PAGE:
Monday, August 11, 2014

New Releases: The Eye of Zoltar and Marina

Even though I bought The Eye of Zoltar a couple of months ago from the UK (it doesn't release in the US until October), I didn't read it immediately because, once again, it would leave me without an unread Jasper Fforde book on my shelves. But I recently needed a comfort read and nothing works better for that than Fforde so I had to give in. This is the third Last Dragonslayer book and it was surprisingly sad in parts. It was also surprisingly good, possibly the best of the series -- despite not having the Quarkbeast in most of the story. The development of the characters (especially Jennifer Strange) is coming along nicely and there was a great addition who I hope will at least have a minor role in the next story. I look forward to rereading all three when the fourth (and the last, according to Fforde) book comes out. I don't know how long I will have to wait though. His website also mentions a "standalone thriller of some sort" as his next book.

I also didn't want to read Marina right away, mostly because Carlos Ruiz Zafón's books are perfect fall reads and we're so close to RIP season -- but then I couldn't leave this gem sitting on my review shelf. It has a gorgeous cover and it is the final book in a loose collection of YA horror tales, following The Prince of Mist, The Midnight Palace and The Watcher in the Shadows. He wrote all of these books in the 1990s, before he wrote Shadow of the Wind.

I could actually see some of the seeds of Shadow in Marina. It was creepy and quite gothic and was another of CRZ's love letters to Barcelona, a city that I'm now equally excited and frightened to visit. It's the story of fifteen-year old Oscar, who is drawn to what he believes is an abandoned house, only to then be drawn into the quiet, mysterious lives of Marina and her father. Marina and Oscar are also dragged into a much more sinister mystery that begins in a graveyard and ends in flames. This book had a heartbreaking ending but the journey was well worth it. It had a slightly slow start but then it picked up and I couldn't put it down until I was done. I'm sad that this is the last of CRZ's early books to be translated to English.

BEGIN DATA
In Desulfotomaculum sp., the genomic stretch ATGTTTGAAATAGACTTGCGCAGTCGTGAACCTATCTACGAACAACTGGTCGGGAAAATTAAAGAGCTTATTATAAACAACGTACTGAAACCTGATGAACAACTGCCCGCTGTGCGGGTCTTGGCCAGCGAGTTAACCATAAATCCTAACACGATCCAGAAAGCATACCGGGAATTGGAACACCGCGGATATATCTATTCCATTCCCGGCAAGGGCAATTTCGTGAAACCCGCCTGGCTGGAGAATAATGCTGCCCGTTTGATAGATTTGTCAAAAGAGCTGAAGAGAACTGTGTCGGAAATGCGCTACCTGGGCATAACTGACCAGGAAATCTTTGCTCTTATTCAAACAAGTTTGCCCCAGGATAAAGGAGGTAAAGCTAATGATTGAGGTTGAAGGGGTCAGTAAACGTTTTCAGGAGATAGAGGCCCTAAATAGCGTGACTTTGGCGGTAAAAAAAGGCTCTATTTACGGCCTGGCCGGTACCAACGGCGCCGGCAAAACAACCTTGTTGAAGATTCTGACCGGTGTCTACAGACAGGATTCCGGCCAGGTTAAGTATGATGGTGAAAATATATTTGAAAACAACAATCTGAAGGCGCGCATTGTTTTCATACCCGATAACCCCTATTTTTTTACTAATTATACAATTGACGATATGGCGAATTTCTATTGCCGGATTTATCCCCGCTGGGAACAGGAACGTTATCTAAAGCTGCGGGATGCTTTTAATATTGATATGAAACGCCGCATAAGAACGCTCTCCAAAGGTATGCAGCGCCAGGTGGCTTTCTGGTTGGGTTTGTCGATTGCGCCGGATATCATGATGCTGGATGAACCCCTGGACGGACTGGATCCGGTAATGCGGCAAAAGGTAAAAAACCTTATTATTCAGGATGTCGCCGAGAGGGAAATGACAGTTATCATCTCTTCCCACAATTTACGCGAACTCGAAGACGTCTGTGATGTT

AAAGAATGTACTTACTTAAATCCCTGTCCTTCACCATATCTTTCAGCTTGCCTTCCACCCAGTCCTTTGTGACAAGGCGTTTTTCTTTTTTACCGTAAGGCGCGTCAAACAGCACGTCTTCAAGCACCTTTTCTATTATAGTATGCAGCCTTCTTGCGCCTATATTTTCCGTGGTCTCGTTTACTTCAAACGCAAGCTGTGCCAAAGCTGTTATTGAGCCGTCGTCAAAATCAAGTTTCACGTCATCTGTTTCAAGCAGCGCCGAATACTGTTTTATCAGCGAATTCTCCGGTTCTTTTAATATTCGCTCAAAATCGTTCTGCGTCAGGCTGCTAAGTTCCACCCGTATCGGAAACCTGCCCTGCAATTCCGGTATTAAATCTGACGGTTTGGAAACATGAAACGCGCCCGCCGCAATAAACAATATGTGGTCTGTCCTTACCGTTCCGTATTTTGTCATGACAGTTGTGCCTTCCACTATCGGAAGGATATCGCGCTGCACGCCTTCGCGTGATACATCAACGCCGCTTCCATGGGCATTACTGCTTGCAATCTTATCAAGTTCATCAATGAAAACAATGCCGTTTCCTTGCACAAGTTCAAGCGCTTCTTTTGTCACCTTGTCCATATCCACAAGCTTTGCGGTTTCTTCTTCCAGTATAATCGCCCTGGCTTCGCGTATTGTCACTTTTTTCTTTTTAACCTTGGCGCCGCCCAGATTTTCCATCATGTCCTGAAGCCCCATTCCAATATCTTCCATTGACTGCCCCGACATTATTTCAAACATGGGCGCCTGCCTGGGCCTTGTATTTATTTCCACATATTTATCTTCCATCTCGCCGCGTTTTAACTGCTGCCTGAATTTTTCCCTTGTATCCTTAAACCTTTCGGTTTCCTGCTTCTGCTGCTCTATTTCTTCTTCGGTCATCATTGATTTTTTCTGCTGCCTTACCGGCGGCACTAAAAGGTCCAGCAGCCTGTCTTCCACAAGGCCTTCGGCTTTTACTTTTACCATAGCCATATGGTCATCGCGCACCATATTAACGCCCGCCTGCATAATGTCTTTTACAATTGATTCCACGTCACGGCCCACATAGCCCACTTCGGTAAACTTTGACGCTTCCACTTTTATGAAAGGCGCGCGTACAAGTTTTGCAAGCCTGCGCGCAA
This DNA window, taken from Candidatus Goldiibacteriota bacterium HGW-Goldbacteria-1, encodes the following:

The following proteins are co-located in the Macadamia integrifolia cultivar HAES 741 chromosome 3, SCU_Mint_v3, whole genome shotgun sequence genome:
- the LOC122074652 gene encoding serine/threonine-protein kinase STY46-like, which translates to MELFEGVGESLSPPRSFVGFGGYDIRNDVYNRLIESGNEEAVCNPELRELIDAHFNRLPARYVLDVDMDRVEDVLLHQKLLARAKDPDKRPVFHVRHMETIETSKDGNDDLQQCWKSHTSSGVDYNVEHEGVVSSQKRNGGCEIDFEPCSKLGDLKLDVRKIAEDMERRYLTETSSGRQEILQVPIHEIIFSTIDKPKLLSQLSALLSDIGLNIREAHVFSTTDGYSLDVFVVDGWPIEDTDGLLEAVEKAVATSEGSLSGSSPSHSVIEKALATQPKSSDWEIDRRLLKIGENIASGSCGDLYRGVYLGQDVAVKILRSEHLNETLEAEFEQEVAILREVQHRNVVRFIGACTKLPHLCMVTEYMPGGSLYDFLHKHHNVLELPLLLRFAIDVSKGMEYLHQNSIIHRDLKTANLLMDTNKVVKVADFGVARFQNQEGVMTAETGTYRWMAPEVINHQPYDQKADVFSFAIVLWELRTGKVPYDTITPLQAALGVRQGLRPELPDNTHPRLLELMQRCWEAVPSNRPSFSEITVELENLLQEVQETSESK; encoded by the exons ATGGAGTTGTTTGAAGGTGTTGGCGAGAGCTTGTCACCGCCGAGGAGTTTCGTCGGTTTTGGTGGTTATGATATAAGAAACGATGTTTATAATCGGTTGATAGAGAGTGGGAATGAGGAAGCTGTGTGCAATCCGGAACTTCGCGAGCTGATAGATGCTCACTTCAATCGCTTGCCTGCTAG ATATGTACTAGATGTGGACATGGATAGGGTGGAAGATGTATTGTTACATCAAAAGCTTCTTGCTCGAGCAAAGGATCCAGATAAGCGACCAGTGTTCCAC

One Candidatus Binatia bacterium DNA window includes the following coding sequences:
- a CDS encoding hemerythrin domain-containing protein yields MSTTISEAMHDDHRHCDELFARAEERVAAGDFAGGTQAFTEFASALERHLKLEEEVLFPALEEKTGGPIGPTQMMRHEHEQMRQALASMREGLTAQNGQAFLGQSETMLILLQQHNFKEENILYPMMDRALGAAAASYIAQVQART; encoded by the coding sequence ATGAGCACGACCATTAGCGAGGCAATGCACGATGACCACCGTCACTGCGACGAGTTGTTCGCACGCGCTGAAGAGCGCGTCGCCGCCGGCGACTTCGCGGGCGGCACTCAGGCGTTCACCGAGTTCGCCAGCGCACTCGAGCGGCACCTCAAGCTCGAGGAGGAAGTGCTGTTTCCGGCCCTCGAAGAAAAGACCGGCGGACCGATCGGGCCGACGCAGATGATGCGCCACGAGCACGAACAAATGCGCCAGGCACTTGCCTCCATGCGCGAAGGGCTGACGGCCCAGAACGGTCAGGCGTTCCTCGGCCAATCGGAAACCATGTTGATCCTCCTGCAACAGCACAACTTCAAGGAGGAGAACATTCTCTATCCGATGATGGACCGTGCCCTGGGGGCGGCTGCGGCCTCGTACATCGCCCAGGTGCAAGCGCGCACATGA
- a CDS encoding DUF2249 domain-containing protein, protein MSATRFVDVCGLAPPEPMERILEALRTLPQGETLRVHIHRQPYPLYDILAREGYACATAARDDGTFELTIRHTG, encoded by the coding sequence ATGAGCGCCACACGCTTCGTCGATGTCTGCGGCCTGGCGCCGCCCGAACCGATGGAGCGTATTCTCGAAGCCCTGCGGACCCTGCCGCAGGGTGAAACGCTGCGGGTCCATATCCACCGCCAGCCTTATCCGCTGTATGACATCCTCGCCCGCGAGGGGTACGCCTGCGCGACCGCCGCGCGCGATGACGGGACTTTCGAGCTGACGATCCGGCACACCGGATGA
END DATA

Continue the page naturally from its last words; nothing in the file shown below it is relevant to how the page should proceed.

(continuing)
I promised Trish that I would suggest which of these CRZ books to read first (they are all stand-alones). After finishing all four, I honestly can't decide. They are all equally good but different, so choose whatever you're in the mood for -- a ghost in Bombay, a monster in Barcelona, or one of two seaside terrors. You can't go wrong with any of them.

Back to waiting,

p.s. I received an ARC of Marina from the Library Thing Early Reviewers program.

Friday, August 8, 2014

Why Do They Keep Sending Me Lists?!?

random sunset photo by k
My email inbox has recently been torturing me as list after list drops in, taunting me with my incomplete reading canon. Okay, so maybe it's not that horrifying but lists always make me reevaluate my book choices and celebrate those ones that I have already read.

First up was Book Depository's The Best Kids' Books Ever. There are 99 books, broken down into about 20 books per age group--0-2, 3-5, 6-8, 9-12, and teen/YA. Some fabulous books are on these lists, both old and new titles and a few that I definitely want to add to my TBR (mostly from the 9-12 list).

Next, was Amazon's 100 Children's Books to Read in a Lifetime. This was the list I was most skeptical of but it's actually a beautifully-crafted list with a brief description of why each book made it to the list. I've read 74 of the books and I don't really disagree with any of them. They're good classics with a few newer ones sprinkled in. Some of the books are seemingly on the list for nostalgic reasons (ones like Hardy Boys and Pat the Bunny) but none of them are bad books either.

And finally, I got Powell's 25 Books to Read Before You Die. This is an interesting list of, not classics, but books that have "the ability to change the way you think and feel and reflects our diverse interests here at Powell's". I've only read five of these books on the list but they are definitely game-changer type books and, probably not coincidentally, five of my favorite books.

So, if you're in the mood for a book list, either to look for a great gift for a kid in your life or to broaden your own reading horizons, dive in!

Sharing the obsession,

Wednesday, August 6, 2014

New Release: The Visitors